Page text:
Published: Thu, January 03, 2019
Worldwide | By Angelina Lucas

U.S. troops to leave Syria but YPG support to continue

U.S. troops to leave Syria but YPG support to continue

Republican Senator Lindsey Graham said he came out of a lunch with Trump feeling reassured about the Syria policy. Pompeo allayed Netanyahu's concerns about Trump's pullout from Syria, which is a source of concern for Israel, which is anxious about growing Iranian influence in Syria. Shanahan, who spoke before Trump's comments on the military, limited his remarks to the Pentagon's cooperation with the Department of Homeland Security on border issues.

In Syria, about 2,000 U.S. soldiers operate alongside other foreign troops to assist local fighters battling Islamic State, a jihadist group that once held territory across much of Iraq and Syria and set up its own ultra-Islamist government.

Trump's national security adviser, John Bolton, will be traveling to Israel and Turkey in early January to discuss what the White House says is the "deliberate and coordinated" withdrawal of US forces from Syria.

When he announced he was pulling troops from Syria, Trump said the withdrawal would be rapid. "If I stayed in Endless Wars forever, they would still be unhappy!"

Meanwhile, a senior Israeli source said after the meeting that Israel got "almost everything it asked for" when Pompeo granted "seven out of eight" requests made Netanyahu during their meeting.

'I think the president is committed to making sure when we leave Syria that ISIS is completely defeated, ' Graham said.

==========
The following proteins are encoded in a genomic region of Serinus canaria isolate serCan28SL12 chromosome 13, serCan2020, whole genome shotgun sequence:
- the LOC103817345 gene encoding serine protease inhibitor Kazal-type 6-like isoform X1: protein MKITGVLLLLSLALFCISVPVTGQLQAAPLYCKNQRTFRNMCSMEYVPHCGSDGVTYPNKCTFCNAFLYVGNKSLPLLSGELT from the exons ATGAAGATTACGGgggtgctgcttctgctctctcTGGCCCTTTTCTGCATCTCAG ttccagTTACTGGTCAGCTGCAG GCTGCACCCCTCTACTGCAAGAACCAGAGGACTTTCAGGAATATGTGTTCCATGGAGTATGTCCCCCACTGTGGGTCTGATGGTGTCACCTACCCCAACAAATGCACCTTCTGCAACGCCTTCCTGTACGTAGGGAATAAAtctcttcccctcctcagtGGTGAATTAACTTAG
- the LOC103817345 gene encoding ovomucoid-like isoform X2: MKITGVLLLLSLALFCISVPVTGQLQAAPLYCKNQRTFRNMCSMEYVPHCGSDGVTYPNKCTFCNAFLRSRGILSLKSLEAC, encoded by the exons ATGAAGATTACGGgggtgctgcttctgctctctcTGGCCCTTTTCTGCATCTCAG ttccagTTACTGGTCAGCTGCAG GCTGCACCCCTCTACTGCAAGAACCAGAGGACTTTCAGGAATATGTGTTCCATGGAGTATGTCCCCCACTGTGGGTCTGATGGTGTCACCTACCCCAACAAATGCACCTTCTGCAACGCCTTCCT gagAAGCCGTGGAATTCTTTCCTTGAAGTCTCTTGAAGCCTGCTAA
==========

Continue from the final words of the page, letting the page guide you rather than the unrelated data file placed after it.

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President Donald Trump's surprise announcement last month of a swift United States withdrawal has left Kurdish fighters exposed to a planned military operation against them by Turkey.

The US has at least 2,000 troops stationed in the region, where it has also waged an aerial campaign in support of the Kurdish-led Syrian Democratic Forces (SDF) in the fight against the Islamic State (IS) group.

However, he did not provide a timetable for the planned military exit from Syria, which he announced last month following a phone call with Turkish President Recep Tayyip Erdogan who was about to give a green light to a military operation to the terrorist in Syria.

In response to the uproar, Trump national security advisor John Bolton will soon visit allies Turkey and Israel, which each have their own complex goals in Syria's multi-dimensional civil war.

Defense Secretary James Mattis unexpectedly resigned after the announcement, and Brett McGurk, the US's top envoy in the fight against ISIL, announced he would be leaving his post earlier than expected due to the decision.

He said: "I shouldn't be popular in Europe". Trump went out of his way to explain his continuing commitment to the Kurds. "That's what we're talking about", Trump said during a cabinet meeting. "I'm not happy about it at all", he said.

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